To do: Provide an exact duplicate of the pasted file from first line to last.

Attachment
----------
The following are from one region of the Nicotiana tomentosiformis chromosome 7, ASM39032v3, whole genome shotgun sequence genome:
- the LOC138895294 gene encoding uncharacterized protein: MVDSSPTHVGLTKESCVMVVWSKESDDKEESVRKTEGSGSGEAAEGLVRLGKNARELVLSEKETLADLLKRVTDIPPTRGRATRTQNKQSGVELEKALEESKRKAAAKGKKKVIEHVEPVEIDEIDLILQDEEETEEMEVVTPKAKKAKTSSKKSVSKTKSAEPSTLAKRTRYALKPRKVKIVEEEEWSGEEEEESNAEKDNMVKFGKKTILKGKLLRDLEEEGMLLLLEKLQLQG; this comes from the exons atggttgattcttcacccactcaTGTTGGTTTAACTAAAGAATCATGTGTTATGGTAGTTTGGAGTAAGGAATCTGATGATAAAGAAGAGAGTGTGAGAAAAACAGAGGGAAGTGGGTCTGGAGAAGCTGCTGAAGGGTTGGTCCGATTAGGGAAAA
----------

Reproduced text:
The following are from one region of the Nicotiana tomentosiformis chromosome 7, ASM39032v3, whole genome shotgun sequence genome:
- the LOC138895294 gene encoding uncharacterized protein: MVDSSPTHVGLTKESCVMVVWSKESDDKEESVRKTEGSGSGEAAEGLVRLGKNARELVLSEKETLADLLKRVTDIPPTRGRATRTQNKQSGVELEKALEESKRKAAAKGKKKVIEHVEPVEIDEIDLILQDEEETEEMEVVTPKAKKAKTSSKKSVSKTKSAEPSTLAKRTRYALKPRKVKIVEEEEWSGEEEEESNAEKDNMVKFGKKTILKGKLLRDLEEEGMLLLLEKLQLQG; this comes from the exons atggttgattcttcacccactcaTGTTGGTTTAACTAAAGAATCATGTGTTATGGTAGTTTGGAGTAAGGAATCTGATGATAAAGAAGAGAGTGTGAGAAAAACAGAGGGAAGTGGGTCTGGAGAAGCTGCTGAAGGGTTGGTCCGATTAGGGAAAA